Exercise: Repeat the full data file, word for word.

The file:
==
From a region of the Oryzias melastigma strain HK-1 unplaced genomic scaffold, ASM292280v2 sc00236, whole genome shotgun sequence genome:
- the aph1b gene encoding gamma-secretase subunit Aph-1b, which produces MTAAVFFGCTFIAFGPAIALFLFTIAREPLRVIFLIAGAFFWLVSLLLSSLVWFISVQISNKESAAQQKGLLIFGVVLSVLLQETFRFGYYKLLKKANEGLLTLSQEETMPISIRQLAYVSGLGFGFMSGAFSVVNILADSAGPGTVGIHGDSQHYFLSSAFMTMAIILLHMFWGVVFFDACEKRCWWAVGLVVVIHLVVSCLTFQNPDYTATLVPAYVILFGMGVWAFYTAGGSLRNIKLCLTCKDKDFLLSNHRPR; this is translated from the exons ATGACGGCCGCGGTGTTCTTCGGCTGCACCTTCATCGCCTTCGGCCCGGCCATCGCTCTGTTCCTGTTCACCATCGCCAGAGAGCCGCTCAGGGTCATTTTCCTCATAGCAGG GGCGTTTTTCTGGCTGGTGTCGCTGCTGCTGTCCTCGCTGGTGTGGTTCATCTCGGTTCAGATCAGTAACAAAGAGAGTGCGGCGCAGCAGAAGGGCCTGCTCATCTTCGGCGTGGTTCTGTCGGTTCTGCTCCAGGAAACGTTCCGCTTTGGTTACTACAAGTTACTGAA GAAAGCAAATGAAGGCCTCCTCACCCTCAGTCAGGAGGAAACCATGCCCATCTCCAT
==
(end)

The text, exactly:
From a region of the Oryzias melastigma strain HK-1 unplaced genomic scaffold, ASM292280v2 sc00236, whole genome shotgun sequence genome:
- the aph1b gene encoding gamma-secretase subunit Aph-1b, which produces MTAAVFFGCTFIAFGPAIALFLFTIAREPLRVIFLIAGAFFWLVSLLLSSLVWFISVQISNKESAAQQKGLLIFGVVLSVLLQETFRFGYYKLLKKANEGLLTLSQEETMPISIRQLAYVSGLGFGFMSGAFSVVNILADSAGPGTVGIHGDSQHYFLSSAFMTMAIILLHMFWGVVFFDACEKRCWWAVGLVVVIHLVVSCLTFQNPDYTATLVPAYVILFGMGVWAFYTAGGSLRNIKLCLTCKDKDFLLSNHRPR; this is translated from the exons ATGACGGCCGCGGTGTTCTTCGGCTGCACCTTCATCGCCTTCGGCCCGGCCATCGCTCTGTTCCTGTTCACCATCGCCAGAGAGCCGCTCAGGGTCATTTTCCTCATAGCAGG GGCGTTTTTCTGGCTGGTGTCGCTGCTGCTGTCCTCGCTGGTGTGGTTCATCTCGGTTCAGATCAGTAACAAAGAGAGTGCGGCGCAGCAGAAGGGCCTGCTCATCTTCGGCGTGGTTCTGTCGGTTCTGCTCCAGGAAACGTTCCGCTTTGGTTACTACAAGTTACTGAA GAAAGCAAATGAAGGCCTCCTCACCCTCAGTCAGGAGGAAACCATGCCCATCTCCAT